1. HTTPS is your friend when checking out from a web store. While I will not go so far as to say website URL's that begin with https:// are ALWAYS 100% foolproof at preventing bad guys from stealing your credit card info and/or identity, I am very comfortable is saying that if the site doesn't have this distinction (at least at checkout) you should not give personal information through it. "HTTP" (minus the S designating Secure) is NOT the same. I will spare you the technical mumbo jumbo, but suffice it to say that with a few hours of Google perusing you can find out how to steal info from someone using HTTP websites if you are in the right situation. You may have never noticed that these two items exist, but if you go to any reputable website checkout you will see it on your address bar.
2. If it seems too god to be true, it probably is. Not MY wisdom, but wise nevertheless.
3. When Goggling for something in Google Chrome, move your mouse over the double arrow that will appear to the right of the link you found in your search. It will bring you a preview of the website on the right. A quick glance will eliminate some websites as cheesy, poorly-made attempts to get your hard-earned dinero. Note also the green star with a check mark on the right side of the links. This is a note for you from AVG that the antivirus is familiar with the site and/or it is verifying it isn't virus-ridden.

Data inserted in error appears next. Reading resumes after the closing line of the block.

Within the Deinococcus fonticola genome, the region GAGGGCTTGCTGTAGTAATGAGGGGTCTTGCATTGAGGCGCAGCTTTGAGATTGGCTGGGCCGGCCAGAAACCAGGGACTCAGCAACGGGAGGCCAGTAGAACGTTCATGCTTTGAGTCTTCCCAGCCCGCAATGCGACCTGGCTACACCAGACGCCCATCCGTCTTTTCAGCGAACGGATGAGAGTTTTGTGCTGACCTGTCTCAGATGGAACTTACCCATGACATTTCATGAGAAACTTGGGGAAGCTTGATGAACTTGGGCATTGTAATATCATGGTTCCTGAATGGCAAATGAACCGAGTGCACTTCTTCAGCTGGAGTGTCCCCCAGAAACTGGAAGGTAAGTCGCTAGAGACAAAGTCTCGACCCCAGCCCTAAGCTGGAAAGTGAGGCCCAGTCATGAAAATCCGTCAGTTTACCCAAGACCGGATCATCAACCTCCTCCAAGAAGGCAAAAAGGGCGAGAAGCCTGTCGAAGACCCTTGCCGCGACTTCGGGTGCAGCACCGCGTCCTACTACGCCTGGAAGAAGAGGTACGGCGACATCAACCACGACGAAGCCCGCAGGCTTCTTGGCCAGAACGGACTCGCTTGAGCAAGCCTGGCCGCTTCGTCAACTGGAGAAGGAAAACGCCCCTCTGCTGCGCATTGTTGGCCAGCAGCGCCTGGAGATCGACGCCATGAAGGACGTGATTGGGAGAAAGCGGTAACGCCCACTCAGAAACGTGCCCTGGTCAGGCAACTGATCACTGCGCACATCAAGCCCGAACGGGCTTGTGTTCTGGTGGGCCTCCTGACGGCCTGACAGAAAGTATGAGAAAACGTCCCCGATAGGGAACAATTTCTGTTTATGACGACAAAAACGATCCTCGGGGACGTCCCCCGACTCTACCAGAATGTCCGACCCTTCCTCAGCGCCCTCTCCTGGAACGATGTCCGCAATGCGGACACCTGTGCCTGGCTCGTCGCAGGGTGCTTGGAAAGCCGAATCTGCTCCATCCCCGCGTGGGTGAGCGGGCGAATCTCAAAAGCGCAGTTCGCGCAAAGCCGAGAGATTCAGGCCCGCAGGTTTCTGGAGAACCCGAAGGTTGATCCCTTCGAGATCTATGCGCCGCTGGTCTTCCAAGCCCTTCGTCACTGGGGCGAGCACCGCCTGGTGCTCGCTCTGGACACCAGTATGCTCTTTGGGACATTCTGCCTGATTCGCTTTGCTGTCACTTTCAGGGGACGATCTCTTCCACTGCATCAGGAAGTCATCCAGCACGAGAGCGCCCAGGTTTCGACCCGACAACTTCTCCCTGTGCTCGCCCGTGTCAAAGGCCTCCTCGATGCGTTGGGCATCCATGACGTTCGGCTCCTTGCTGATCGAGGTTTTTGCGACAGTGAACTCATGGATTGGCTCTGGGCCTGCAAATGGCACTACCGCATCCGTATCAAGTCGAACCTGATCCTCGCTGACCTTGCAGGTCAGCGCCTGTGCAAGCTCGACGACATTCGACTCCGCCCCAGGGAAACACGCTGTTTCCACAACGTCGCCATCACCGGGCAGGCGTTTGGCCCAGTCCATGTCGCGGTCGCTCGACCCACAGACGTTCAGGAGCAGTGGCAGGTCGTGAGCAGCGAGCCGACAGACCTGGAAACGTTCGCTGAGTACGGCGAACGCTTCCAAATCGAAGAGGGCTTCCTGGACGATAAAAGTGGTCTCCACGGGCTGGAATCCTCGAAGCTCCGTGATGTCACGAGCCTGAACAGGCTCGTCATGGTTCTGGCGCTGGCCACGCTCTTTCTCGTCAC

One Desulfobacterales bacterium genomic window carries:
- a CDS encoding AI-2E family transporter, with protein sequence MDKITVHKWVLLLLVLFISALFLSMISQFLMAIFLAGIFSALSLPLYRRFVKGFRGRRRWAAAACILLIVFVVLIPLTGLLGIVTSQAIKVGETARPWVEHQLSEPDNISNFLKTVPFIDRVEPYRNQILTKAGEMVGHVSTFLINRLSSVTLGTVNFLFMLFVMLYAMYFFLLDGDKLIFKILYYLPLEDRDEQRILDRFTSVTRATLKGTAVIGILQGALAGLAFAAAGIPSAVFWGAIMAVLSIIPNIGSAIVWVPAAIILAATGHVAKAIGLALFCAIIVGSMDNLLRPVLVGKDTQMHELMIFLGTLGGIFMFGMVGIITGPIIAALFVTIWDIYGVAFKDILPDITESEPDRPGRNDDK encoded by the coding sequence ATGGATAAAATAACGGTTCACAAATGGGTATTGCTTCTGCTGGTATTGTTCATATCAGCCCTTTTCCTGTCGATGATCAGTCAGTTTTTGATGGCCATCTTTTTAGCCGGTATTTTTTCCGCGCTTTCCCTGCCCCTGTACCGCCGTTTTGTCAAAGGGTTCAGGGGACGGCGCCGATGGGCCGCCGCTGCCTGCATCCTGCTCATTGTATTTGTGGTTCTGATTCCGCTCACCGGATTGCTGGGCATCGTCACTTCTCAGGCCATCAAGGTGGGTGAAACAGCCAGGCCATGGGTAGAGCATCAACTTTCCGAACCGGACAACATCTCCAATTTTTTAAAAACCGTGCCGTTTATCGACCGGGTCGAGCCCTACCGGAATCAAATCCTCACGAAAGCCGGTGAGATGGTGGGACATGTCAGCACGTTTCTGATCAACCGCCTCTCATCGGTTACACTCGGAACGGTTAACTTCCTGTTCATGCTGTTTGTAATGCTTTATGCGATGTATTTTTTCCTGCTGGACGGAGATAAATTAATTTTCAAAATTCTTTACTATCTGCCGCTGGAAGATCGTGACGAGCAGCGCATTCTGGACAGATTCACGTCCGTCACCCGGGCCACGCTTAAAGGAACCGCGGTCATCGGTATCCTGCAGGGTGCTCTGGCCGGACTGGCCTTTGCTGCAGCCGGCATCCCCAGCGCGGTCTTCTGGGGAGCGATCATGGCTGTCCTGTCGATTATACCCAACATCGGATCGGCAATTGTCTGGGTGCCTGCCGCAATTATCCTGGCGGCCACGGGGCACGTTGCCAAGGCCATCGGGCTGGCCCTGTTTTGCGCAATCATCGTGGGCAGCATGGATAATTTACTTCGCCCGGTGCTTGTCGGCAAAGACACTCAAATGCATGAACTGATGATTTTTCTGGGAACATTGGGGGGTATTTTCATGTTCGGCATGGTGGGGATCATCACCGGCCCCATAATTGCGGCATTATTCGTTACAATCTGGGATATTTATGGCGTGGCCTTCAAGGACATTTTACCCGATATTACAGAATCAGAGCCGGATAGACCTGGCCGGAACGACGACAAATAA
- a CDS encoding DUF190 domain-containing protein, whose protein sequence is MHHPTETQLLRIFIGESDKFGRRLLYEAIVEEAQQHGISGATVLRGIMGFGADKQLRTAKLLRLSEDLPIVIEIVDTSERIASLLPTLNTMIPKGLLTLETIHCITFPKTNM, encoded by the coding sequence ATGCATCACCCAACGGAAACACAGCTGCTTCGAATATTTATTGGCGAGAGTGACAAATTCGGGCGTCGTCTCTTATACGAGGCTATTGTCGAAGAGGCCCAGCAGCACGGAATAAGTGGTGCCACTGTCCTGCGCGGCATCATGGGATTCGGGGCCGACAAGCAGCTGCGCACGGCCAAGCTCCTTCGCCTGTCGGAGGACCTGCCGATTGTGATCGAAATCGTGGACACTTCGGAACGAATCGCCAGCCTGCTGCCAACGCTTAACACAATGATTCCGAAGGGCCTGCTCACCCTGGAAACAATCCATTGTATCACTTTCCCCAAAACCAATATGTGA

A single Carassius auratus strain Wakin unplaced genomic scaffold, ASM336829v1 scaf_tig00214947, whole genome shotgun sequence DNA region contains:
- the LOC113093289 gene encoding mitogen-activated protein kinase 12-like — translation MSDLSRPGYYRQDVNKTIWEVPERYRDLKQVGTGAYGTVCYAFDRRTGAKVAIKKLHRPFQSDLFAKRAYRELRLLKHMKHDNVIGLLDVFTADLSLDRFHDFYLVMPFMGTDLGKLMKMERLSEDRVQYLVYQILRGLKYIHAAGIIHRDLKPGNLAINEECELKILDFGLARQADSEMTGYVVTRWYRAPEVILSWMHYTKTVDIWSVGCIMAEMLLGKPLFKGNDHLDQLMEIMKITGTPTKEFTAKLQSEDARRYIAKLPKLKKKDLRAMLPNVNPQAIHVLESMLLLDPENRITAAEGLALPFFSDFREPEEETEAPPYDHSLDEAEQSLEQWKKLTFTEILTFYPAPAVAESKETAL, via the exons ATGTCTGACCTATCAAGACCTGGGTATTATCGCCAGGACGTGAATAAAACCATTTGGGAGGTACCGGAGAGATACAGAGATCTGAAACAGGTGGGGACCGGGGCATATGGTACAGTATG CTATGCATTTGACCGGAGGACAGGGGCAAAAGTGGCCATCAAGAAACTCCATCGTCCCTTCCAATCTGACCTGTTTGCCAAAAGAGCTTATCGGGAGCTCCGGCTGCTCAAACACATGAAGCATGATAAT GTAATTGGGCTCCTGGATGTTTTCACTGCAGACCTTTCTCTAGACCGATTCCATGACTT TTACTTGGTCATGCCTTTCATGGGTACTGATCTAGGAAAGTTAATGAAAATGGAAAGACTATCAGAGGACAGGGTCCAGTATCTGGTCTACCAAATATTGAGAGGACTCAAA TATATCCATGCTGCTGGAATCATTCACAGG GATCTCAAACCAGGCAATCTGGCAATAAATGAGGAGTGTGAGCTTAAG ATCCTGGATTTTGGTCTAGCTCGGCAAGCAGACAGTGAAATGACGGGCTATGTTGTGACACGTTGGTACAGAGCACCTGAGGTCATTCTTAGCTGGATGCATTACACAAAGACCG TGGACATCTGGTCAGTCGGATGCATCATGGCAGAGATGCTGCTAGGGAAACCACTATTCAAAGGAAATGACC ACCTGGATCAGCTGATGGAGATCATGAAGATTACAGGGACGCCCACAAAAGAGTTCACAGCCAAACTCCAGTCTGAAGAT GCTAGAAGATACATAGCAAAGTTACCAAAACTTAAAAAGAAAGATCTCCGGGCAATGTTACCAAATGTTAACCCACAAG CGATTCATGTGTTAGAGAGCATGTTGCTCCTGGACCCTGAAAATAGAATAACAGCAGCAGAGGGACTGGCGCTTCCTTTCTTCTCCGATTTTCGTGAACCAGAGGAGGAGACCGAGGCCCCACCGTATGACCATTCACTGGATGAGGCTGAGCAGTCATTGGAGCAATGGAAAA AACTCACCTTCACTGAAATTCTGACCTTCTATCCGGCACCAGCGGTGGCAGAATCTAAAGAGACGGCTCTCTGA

4. Do NOT click on links emailed to you from strangers or even from websites you think you know....unless you are very sure of the sender. I can show you in 5 minutes how to copy ANY most website and "make it your own". Emails are the same way. I can send you an email that looks like it is from anyone I want. When in doubt, go directly to the website you are interested in to verify the special deal. An email should NEVER make you click a link to log on to an account, especially Paypal or your bank. Call the company if necessary.
5. Create an extra email account in which you do not mind Spam filling your inbox. Gmail, yahoo, hushmail, outlook.com, etc... all have free emails available. Use these rather than your primary one and ESPECIALLY rather than your school one. Don't call me to tell me you are filled with spam/viruses on your school email because you click on every link you see and enter every free iPad contest you find without having a sizable plate of no-bake cookies available as an appeasement for my wrath. (In addition, it is against the Computer Use Agreement and I don't want to get you in trouble. You have been warned. :)